Leek & Sweet Potato Soup

You’re probably looking at me right now like I have grown 7 extra heads. How on earth can I have a Leek & Sweet Potato Soup recipe that isn’t a gloriously orange-hued?

Leek & Sweet Potato Soup from http://meatified.com #paleo #glutenfree #whole30 #aip

Here’s the thing. When I came up with this Leek & Sweet Potato Soup, I was thinking of the classic version, made with leeks, (nightshade-laden) white potatoes and enough dairy products to feed a small bovine. I didn’t want to use white potatoes since I wanted everyone to be able to enjoy this soup, including people who were either on a Whole 30 or following Autoimmune Paleo. I needed a potato substitute, but your standard issue orange version is just way too sweet: it would totally overpower the subtle leek flavor. Cauliflower – no matter how many people have tried to tell me otherwise – doesn’t work for me as a potato-type flavor. It has way too much of a cabbage-like overtone. Dangit.

Sweet Potatoes Aren’t Always Orange

So what did I use here? White sweet potatoes! Did you know that sweet potatoes come in a veritable rainbow of colors? They can be white, yellow, orange, purple or even brown. Sometimes the color of their skins is completely different to the color of their flesh. I decided to use the white variety (which has a tan colored skin) for this Leek & Sweet Potato Soup because they are starchy like a white potato but they don’t have the overwhelming sweetness of their orange cousins. The other neat thing about the white sweet potato? When you puree them into soups, they help create a cream-like texture. Yay!

Leek & Sweet Potato Soup from http://meatified.com #paleo #glutenfree #whole30 #aip

I didn’t just rely on the white sweet potatoes to evoke the silkiness of a good traditional Leek & Potato Soup – I also added some coconut milk at the end, which tipped this Leek & Sweet Potato Soup right over into “are you sure there’s no dairy in this?” territory. One last thing: don’t skip the dried thyme leaves. The thyme rounds out these simple homey flavors beautifully – and is probably the added little touch that will make people beg for the recipe!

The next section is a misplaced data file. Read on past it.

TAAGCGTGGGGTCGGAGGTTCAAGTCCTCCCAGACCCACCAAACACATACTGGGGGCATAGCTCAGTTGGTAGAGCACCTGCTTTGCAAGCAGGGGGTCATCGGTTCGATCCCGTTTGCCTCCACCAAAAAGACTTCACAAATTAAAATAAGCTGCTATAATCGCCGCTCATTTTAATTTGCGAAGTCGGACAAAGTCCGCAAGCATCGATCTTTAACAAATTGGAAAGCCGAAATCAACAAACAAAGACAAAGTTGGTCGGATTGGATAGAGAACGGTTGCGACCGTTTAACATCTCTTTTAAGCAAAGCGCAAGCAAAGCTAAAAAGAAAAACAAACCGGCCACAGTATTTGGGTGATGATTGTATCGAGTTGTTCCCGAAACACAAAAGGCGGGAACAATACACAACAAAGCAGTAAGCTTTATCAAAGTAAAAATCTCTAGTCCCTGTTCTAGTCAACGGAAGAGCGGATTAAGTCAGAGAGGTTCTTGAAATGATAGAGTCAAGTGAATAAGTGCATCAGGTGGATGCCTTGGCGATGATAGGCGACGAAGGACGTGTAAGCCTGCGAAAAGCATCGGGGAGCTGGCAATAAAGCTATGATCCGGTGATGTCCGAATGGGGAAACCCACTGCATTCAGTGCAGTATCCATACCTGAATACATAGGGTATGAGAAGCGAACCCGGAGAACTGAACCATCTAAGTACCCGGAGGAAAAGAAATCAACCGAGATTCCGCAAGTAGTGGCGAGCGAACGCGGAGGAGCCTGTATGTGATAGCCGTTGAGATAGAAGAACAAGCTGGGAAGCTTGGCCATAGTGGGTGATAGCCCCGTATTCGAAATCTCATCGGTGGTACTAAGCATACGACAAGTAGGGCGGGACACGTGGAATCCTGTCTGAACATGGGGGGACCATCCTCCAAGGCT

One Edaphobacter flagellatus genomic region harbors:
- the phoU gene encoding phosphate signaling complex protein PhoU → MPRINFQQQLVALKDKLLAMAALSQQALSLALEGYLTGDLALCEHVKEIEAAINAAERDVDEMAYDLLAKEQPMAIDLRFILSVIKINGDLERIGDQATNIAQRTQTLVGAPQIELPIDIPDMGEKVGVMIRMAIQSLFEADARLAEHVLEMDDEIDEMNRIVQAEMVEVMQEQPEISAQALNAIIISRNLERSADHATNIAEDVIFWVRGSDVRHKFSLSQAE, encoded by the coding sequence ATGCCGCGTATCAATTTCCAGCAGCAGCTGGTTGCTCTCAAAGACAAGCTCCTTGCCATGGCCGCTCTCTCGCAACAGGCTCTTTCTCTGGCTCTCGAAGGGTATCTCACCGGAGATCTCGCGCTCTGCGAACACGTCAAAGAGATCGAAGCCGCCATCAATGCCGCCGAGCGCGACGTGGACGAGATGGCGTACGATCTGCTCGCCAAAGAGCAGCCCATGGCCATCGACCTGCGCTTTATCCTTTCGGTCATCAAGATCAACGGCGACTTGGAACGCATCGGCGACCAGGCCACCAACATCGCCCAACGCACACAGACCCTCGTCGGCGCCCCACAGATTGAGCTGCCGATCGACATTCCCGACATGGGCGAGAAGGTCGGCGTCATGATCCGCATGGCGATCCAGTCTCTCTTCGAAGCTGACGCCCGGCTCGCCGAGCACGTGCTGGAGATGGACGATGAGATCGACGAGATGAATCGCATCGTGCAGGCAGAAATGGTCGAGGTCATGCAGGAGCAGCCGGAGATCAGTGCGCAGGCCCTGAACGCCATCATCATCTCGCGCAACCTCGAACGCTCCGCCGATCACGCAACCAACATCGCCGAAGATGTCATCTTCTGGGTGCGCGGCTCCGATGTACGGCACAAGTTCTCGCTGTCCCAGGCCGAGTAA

I garnished my Leek & Sweet Potato Soup with some extra sliced green onions and bacon bits. Because, bacon.

This recipe is Whole 30 and Autoimmune Paleo compliant.

It’s also included in Phoenix Helix’s Roundtable of 100% Autoimmune Paleo recipes – go take a peek!


Leek & Sweet Potato Soup

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5 from 2 reviews

This Leek & Sweet Potato Soup is deceptively creamy, combining coconut milk & white sweet potatoes instead of the usual sweeter orange variety.

  • Author: Rachael Bryant / Meatified
  • Prep Time: 5 mins
  • Cook Time: 45 mins
  • Total Time: 50 mins




  1. Heat a large dutch oven over low-medium heat. Add the coconut oil, chopped leeks and 1/2 tsp of the sea salt. Saute the leeks until they begin to release water, about 5 minutes, stirring frequently so that they do not brown.
  2. Turn the heat down to low and continue to cook the leeks until they soften, about 15 minutes, stirring occasionally so that they do not stick.
  3. Add the remaining sea salt, stock, diced white sweet potatoes and dried thyme leaves. Turn up the heat to bring the stock almost to a boil, then reduce the heat so that it comes to an even simmer. Cook until the white sweet potatoes are just tender, about 15 minutes.
  4. Stir through the coconut milk and cook for a further few minutes, until the soup is warmed all the way through.
  5. Use an immersion blender to carefully puree the soup in the pan before serving.


You definitely want to use white sweet potatoes instead of the usual orange varieties to make this soup. Why? Because they are much less sweet, which means when pureed they help create a rich, silky smooth texture that makes up for this recipe’s total lack of dairy for creaminess.